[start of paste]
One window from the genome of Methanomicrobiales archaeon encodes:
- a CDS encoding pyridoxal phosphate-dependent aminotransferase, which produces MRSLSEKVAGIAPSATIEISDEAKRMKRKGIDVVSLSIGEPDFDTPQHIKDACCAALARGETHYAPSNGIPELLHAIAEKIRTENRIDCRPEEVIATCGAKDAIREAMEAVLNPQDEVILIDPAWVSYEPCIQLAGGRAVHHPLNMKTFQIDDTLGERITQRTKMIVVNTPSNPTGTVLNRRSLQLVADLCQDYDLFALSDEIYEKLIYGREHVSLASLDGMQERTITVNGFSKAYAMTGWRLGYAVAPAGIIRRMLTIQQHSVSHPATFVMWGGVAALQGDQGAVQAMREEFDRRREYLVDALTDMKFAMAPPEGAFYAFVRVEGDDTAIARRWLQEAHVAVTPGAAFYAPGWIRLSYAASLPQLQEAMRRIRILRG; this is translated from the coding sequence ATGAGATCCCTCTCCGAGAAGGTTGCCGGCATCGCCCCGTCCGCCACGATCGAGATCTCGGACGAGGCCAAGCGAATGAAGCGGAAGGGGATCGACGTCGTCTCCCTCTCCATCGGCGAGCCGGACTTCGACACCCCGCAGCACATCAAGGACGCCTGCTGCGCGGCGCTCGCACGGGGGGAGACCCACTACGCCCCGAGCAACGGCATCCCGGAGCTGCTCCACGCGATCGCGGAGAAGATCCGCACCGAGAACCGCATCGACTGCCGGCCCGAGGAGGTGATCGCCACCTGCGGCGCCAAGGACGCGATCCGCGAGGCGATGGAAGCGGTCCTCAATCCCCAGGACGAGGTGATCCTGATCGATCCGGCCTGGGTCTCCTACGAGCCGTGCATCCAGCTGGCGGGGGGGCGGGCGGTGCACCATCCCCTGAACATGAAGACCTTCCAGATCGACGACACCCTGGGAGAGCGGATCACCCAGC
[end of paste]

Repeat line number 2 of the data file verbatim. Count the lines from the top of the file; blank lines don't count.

- a CDS encoding pyridoxal phosphate-dependent aminotransferase, which produces MRSLSEKVAGIAPSATIEISDEAKRMKRKGIDVVSLSIGEPDFDTPQHIKDACCAALARGETHYAPSNGIPELLHAIAEKIRTENRIDCRPEEVIATCGAKDAIREAMEAVLNPQDEVILIDPAWVSYEPCIQLAGGRAVHHPLNMKTFQIDDTLGERITQRTKMIVVNTPSNPTGTVLNRRSLQLVADLCQDYDLFALSDEIYEKLIYGREHVSLASLDGMQERTITVNGFSKAYAMTGWRLGYAVAPAGIIRRMLTIQQHSVSHPATFVMWGGVAALQGDQGAVQAMREEFDRRREYLVDALTDMKFAMAPPEGAFYAFVRVEGDDTAIARRWLQEAHVAVTPGAAFYAPGWIRLSYAASLPQLQEAMRRIRILRG; this is translated from the coding sequence ATGAGATCCCTCTCCGAGAAGGTTGCCGGCATCGCCCCGTCCGCCACGATCGAGATCTCGGACGAGGCCAAGCGAATGAAGCGGAAGGGGATCGACGTCGTCTCCCTCTCCATCGGCGAGCCGGACTTCGACACCCCGCAGCACATCAAGGACGCCTGCTGCGCGGCGCTCGCACGGGGGGAGACCCACTACGCCCCGAGCAACGGCATCCCGGAGCTGCTCCACGCGATCGCGGAGAAGATCCGCACCGAGAACCGCATCGACTGCCGGCCCGAGGAGGTGATCGCCACCTGCGGCGCCAAGGACGCGATCCGCGAGGCGATGGAAGCGGTCCTCAATCCCCAGGACGAGGTGATCCTGATCGATCCGGCCTGGGTCTCCTACGAGCCGTGCATCCAGCTGGCGGGGGGGCGGGCGGTGCACCATCCCCTGAACATGAAGACCTTCCAGATCGACGACACCCTGGGAGAGCGGATCACCCAGC